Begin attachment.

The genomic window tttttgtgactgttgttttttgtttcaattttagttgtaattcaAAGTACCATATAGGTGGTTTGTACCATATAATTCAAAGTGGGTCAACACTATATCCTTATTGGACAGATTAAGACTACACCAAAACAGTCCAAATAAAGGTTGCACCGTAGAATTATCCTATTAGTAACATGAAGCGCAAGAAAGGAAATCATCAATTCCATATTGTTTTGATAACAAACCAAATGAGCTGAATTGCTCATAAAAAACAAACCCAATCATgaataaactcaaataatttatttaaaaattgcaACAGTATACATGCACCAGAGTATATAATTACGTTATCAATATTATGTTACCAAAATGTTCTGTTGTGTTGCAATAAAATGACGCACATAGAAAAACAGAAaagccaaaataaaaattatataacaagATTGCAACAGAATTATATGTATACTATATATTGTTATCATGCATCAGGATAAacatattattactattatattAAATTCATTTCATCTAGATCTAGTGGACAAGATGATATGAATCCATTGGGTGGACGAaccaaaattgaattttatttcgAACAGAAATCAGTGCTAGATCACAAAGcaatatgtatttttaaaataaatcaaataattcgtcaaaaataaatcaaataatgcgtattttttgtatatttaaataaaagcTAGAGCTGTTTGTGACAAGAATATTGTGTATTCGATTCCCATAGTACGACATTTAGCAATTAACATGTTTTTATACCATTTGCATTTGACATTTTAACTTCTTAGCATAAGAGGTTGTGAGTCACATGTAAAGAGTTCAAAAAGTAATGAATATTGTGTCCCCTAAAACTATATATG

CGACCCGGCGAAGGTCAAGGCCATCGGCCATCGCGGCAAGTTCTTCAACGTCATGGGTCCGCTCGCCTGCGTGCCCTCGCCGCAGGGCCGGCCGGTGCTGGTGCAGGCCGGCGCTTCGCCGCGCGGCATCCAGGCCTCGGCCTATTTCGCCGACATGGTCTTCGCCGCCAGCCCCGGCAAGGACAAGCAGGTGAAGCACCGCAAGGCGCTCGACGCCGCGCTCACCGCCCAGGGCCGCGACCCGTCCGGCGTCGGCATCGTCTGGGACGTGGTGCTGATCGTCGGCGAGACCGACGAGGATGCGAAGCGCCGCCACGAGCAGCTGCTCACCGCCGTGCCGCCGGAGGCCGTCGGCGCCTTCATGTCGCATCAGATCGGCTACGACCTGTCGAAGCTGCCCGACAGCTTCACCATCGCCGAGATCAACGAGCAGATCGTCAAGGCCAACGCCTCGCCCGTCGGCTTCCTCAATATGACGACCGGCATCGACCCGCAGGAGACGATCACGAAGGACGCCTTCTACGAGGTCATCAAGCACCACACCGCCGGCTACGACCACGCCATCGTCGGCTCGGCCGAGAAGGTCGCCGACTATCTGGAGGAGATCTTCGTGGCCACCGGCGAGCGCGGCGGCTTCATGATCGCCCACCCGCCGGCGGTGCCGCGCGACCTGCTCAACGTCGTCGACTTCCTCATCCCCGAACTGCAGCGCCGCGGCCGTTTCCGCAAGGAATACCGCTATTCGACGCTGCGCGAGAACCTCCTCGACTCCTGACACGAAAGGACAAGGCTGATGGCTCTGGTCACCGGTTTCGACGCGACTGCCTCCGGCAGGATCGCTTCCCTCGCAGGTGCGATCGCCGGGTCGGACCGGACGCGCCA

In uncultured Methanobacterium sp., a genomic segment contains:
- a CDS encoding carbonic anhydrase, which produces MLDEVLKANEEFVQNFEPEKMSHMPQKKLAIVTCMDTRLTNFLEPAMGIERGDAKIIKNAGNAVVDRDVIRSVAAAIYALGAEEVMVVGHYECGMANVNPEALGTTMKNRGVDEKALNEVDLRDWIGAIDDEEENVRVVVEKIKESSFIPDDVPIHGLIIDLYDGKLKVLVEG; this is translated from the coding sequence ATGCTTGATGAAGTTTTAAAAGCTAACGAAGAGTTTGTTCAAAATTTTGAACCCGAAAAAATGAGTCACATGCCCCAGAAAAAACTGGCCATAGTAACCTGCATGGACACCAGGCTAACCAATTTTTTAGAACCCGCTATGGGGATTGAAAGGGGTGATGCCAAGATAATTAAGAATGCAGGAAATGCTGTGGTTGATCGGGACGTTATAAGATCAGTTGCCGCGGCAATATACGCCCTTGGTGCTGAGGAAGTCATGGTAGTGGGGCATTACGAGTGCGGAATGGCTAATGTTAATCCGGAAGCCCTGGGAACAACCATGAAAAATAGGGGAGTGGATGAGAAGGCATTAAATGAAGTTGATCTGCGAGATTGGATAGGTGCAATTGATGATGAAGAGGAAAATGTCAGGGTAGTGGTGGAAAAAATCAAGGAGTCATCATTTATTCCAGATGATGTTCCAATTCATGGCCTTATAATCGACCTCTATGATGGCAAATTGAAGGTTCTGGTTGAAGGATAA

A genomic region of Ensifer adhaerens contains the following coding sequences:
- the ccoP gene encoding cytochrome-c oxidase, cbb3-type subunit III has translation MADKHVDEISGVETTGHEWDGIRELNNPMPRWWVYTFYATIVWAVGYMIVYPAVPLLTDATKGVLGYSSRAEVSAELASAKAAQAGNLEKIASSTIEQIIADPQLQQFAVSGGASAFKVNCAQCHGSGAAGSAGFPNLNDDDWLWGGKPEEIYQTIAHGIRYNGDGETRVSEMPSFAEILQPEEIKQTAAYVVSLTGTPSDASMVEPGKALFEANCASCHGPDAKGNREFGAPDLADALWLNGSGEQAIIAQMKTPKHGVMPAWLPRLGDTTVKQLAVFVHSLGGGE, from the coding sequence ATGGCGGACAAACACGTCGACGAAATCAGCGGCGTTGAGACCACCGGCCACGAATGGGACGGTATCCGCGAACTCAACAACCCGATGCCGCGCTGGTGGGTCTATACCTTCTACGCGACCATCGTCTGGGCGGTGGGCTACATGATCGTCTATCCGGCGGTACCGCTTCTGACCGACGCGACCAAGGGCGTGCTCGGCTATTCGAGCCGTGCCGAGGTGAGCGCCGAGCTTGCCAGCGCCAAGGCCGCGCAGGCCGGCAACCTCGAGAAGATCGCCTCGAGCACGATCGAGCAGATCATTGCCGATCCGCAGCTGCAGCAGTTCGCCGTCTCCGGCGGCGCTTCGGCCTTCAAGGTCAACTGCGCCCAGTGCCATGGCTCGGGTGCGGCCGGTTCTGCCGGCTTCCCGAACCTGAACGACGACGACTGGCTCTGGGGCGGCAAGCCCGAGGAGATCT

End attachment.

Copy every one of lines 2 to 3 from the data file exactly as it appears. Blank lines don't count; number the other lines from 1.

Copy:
CGACCCGGCGAAGGTCAAGGCCATCGGCCATCGCGGCAAGTTCTTCAACGTCATGGGTCCGCTCGCCTGCGTGCCCTCGCCGCAGGGCCGGCCGGTGCTGGTGCAGGCCGGCGCTTCGCCGCGCGGCATCCAGGCCTCGGCCTATTTCGCCGACATGGTCTTCGCCGCCAGCCCCGGCAAGGACAAGCAGGTGAAGCACCGCAAGGCGCTCGACGCCGCGCTCACCGCCCAGGGCCGCGACCCGTCCGGCGTCGGCATCGTCTGGGACGTGGTGCTGATCGTCGGCGAGACCGACGAGGATGCGAAGCGCCGCCACGAGCAGCTGCTCACCGCCGTGCCGCCGGAGGCCGTCGGCGCCTTCATGTCGCATCAGATCGGCTACGACCTGTCGAAGCTGCCCGACAGCTTCACCATCGCCGAGATCAACGAGCAGATCGTCAAGGCCAACGCCTCGCCCGTCGGCTTCCTCAATATGACGACCGGCATCGACCCGCAGGAGACGATCACGAAGGACGCCTTCTACGAGGTCATCAAGCACCACACCGCCGGCTACGACCACGCCATCGTCGGCTCGGCCGAGAAGGTCGCCGACTATCTGGAGGAGATCTTCGTGGCCACCGGCGAGCGCGGCGGCTTCATGATCGCCCACCCGCCGGCGGTGCCGCGCGACCTGCTCAACGTCGTCGACTTCCTCATCCCCGAACTGCAGCGCCGCGGCCGTTTCCGCAAGGAATACCGCTATTCGACGCTGCGCGAGAACCTCCTCGACTCCTGACACGAAAGGACAAGGCTGATGGCTCTGGTCACCGGTTTCGACGCGACTGCCTCCGGCAGGATCGCTTCCCTCGCAGGTGCGATCGCCGGGTCGGACCGGACGCGCCA

In uncultured Methanobacterium sp., a genomic segment contains: